Platelet-Derived Biomaterials Inhibit Nicotine-Induced Intervertebral Disc Degeneration Through Regulating IGF-1/AKT/IRS-1 Signaling Axis

Wen Cheng Lo, Chi Sheng Chiou, Feng Chou Tsai, Chun Hao Chan, Samantha Mao, Yue Hua Deng, Chia Yu Wu, Bou Yue Peng, Win Ping Deng

Research output: Contribution to journalArticlepeer-review

1 Citation (Scopus)

Abstract

Apart from aging process, adult intervertebral disc (IVD) undergoes various degenerative processes. However, the nicotine has not been well identified as a contributing etiology. According to a few studies, nicotine ingestion through smoking, air or clothing may significantly accumulate in active as well as passive smokers. Since nicotine has been demonstrated to adversely impact various physiological processes, such as sympathetic nervous system, leading to impaired vasculature and cellular apoptosis, we aimed to investigate whether nicotine could induce IVD degeneration. In particular, we evaluated dose-dependent impact of nicotine in vitro to simulate its chronic accumulation, which was later treated by platelet-derived biomaterials (PDB). Further, during in vivo studies, mice were subcutaneously administered with nicotine to examine IVD-associated pathologic changes. The results revealed that nicotine could significantly reduce chondrocytes and chondrogenic indicators (Sox, Col II and aggrecan). Mice with nicotine treatment also exhibited malformed IVD structure with decreased Col II as well as proteoglycans, which was significantly increased after PDB administration for 4 weeks. Mechanistically, PDB significantly restored the levels of IGF-1 signaling proteins, particularly pIGF-1 R, pAKT, and IRS-1, modulating ECM synthesis by chondrocytes. Conclusively, the PDB impart reparative and tissue regenerative processes by inhibiting nicotine-initiated IVD degeneration, through regulating IGF-1/AKT/IRS-1 signaling axis.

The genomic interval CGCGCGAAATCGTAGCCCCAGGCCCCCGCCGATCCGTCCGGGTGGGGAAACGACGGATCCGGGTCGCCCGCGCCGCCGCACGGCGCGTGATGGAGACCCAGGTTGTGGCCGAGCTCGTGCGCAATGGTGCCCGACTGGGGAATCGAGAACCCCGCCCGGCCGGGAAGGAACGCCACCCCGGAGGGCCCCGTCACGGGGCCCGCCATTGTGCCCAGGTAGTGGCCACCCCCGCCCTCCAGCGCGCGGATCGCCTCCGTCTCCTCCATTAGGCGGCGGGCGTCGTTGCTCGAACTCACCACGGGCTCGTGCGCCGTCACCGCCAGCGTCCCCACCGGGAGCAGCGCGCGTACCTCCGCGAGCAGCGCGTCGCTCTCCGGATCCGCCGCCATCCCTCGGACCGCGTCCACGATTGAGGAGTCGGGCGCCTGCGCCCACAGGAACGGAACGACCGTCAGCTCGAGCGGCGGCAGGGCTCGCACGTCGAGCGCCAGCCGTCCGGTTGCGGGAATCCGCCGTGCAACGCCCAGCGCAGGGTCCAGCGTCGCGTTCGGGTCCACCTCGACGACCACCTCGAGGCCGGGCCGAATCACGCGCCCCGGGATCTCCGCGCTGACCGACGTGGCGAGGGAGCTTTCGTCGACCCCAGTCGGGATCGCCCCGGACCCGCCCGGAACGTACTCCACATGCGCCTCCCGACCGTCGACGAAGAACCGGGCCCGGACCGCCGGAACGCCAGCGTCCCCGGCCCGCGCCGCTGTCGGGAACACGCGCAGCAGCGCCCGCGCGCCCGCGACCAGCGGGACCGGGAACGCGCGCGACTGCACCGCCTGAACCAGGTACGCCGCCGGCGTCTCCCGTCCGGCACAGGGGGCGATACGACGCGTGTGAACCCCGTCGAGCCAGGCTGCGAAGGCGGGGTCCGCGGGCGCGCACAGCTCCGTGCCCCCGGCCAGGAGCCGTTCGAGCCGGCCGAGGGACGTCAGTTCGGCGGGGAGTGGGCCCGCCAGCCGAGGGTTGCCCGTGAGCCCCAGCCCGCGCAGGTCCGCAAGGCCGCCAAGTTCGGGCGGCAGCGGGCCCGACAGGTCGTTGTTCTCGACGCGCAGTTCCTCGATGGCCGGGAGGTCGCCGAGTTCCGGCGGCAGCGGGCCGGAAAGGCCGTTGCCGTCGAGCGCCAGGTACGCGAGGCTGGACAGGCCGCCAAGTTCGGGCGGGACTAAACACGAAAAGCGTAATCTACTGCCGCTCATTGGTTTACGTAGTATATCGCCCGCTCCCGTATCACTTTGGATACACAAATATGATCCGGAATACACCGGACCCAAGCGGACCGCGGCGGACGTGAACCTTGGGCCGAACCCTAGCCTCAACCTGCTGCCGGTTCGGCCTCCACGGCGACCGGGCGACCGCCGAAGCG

Original languageEnglish
JournalCell Transplantation
Volume30
DOIs
Publication statusPublished - 2021

Keywords

  • IGF-1
  • Intervertebral disc degeneration
  • nicotine
  • Platelet-derived biomaterials

ASJC Scopus subject areas

  • Medicine(all)

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